Speaker 1: This may look a little like a food truck to you, but there's a lot more going on here. This is a nano grid from Sesame Solar. Now as we speak right now, it's using solar power to create energy. That power can be used to charge just about anything from a coffee maker to a Tesla, from hurricanes to wildfires. When disaster strikes, one of the first things people need is access to power. That's the inspiration behind [00:00:30] this mobile nanog grid. Think of it like a mini solar power plant that you can take just about anywhere accessible by truck. One person can set up a nanog grid in about 15 minutes. You might say it's as easy as saying open sesame.
Speaker 1: Once deployed, a nanog grid starts generating energy Using these solar panels. The power is stored in batteries. [00:01:00] Depending on the size, a single unit can produce anywhere from three to 20 kilowatts. That's enough to power four to six houses. But if the batteries run low, the nano grid has another trick up its sleeve. It's green hydrogen system. It uses electrolyzers to decompose water into hydrogen and oxygen while the oxygen is released into the air. The hydrogen is stored in solid state tanks. If the batteries ever drop to 35%, the hydrogen fuel cell kicks in charging the batteries using the stored gas.
Speaker 2: You don't need [00:01:30] a fossil fuel. You don't need diesel or natural gas, just water and sunshine.
Speaker 1: Lauren Flanagan is Sesame Solar's founder and ceo.
Speaker 2: My epiphany was really after Hurricane Katrina, I saw more and more extreme weather events. I'm like, okay, we're doing the wrong thing. By taking diesel generators and gas generators to these emergencies, we have to find an alternative that's fast to deploy, easy to use, scalable, and just as simple as [00:02:00] like a diesel generator. And then we could break this dirty cycle.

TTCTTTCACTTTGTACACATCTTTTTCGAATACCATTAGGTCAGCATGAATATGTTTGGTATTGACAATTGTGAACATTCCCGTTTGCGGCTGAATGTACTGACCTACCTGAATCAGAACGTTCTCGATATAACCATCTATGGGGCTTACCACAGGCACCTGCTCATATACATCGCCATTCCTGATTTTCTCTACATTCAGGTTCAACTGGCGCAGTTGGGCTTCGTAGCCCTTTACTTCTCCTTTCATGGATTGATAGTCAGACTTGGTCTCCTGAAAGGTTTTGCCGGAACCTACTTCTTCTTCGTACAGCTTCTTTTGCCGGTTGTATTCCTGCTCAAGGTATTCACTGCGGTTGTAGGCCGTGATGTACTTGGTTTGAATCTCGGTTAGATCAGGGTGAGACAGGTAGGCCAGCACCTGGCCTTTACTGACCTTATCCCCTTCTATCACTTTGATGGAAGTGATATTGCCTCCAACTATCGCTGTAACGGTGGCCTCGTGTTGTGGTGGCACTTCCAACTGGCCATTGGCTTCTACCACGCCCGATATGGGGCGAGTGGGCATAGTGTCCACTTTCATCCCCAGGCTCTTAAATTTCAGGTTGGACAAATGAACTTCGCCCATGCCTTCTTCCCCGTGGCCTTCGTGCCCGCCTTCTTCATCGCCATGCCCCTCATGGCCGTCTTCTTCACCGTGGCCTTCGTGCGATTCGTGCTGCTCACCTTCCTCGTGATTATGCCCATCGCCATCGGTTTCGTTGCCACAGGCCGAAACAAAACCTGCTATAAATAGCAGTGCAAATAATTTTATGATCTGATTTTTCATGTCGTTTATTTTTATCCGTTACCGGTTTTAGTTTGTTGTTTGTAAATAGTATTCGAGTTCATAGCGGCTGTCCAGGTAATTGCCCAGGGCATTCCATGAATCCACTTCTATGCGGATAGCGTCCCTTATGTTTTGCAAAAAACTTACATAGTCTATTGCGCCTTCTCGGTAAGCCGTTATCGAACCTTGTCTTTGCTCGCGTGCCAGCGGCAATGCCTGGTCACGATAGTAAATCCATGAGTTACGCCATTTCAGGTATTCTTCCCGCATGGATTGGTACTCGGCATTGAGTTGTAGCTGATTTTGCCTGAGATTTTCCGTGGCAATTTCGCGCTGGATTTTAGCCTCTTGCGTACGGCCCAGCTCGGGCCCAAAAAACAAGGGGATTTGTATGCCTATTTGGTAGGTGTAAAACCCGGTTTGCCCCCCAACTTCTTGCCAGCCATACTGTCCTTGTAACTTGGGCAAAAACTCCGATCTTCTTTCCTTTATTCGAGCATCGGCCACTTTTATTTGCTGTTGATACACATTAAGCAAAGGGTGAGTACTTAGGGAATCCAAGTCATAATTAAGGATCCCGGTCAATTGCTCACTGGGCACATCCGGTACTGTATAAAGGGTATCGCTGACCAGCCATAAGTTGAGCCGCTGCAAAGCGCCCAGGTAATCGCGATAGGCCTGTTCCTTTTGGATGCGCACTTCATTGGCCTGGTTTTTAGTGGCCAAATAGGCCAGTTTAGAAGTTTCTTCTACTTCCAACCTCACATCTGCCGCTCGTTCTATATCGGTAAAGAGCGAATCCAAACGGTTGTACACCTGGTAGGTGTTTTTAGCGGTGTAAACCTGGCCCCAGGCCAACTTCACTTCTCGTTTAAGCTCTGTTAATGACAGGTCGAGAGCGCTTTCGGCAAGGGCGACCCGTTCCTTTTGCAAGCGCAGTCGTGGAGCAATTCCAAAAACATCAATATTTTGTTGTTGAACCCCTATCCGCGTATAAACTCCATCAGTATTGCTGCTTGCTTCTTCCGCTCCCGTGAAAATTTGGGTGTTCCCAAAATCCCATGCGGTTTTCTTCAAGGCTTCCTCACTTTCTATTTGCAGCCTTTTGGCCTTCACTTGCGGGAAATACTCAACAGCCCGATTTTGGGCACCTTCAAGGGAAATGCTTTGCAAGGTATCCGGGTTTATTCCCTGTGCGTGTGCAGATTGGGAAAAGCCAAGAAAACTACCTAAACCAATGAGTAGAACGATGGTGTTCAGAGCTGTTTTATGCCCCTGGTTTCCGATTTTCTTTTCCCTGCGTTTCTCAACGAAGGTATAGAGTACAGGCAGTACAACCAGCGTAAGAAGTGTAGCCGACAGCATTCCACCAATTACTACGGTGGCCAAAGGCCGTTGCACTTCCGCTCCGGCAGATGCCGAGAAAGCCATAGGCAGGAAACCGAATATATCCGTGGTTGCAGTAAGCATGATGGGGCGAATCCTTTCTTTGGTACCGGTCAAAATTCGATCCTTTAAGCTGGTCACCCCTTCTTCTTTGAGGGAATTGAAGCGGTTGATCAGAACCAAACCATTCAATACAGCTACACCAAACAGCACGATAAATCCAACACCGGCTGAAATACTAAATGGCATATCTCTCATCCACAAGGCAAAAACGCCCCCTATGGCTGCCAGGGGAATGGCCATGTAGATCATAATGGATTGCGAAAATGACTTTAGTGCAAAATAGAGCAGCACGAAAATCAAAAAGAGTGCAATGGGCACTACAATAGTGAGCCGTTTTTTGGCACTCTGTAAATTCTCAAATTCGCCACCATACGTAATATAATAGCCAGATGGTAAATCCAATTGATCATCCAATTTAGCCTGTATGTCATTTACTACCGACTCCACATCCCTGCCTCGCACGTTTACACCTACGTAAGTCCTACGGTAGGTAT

Speaker 1: That's when she came up with the idea for the nanog grid that can be used as mobile communications and command centers, medical facilities, and charging stations.
Speaker 2: After hurricanes, Ida and Ian, they were serving 300 people a day. Citizens and first responders, displaced persons with wifi, with help for their phones, uh, clean water, and we powered some large trailers of toilet showers and laundry.
Speaker 1: [00:02:30] In addition to creating and storing power, the nanog grids can also filter water and provide their own 5G mesh network so people displaced in a disaster can get online. We visited this nano grid in Northern California's wine country. Wineries here have faced growing threats from wildfires In recent years,
Speaker 3: The wildfires have brought a whole new dimension to the wine industry. It's something we never anticipated in the past.
Speaker 1: Suzy Salby is owner and winemaker [00:03:00] at SBE Winery. During a recent wildfire, she was lucky enough that she could still get to her winery, but the bad news was that she had no power.
Speaker 3: It is not possible to make wine without power, and um, the most important aspect of power is using, using temperature control, um, without power. The wines were just sort of rotting in the tanks.
Speaker 1: Though her winery is partially powered by solar, it's not nearly enough to keep operations going. She says a Nanog grid would allow her and her staff to continue operations [00:03:30] during a disaster. She showed us how in a pinch, even the process of bottling the wine can be improvised. Keeping the wine industry afloat is crucial for the US economy. California winemakers generated nearly 90 billion in 2022. So in case you're wondering, a typical NANOG grid can cost anywhere from 100 to $375,000 depending on how it's set up. So where else would you see something like this being deployed? Let me know in those comments down below. If you enjoyed this video, don't forget [00:04:00] to give it a thumbs up and subscribe to CNET for more with the future.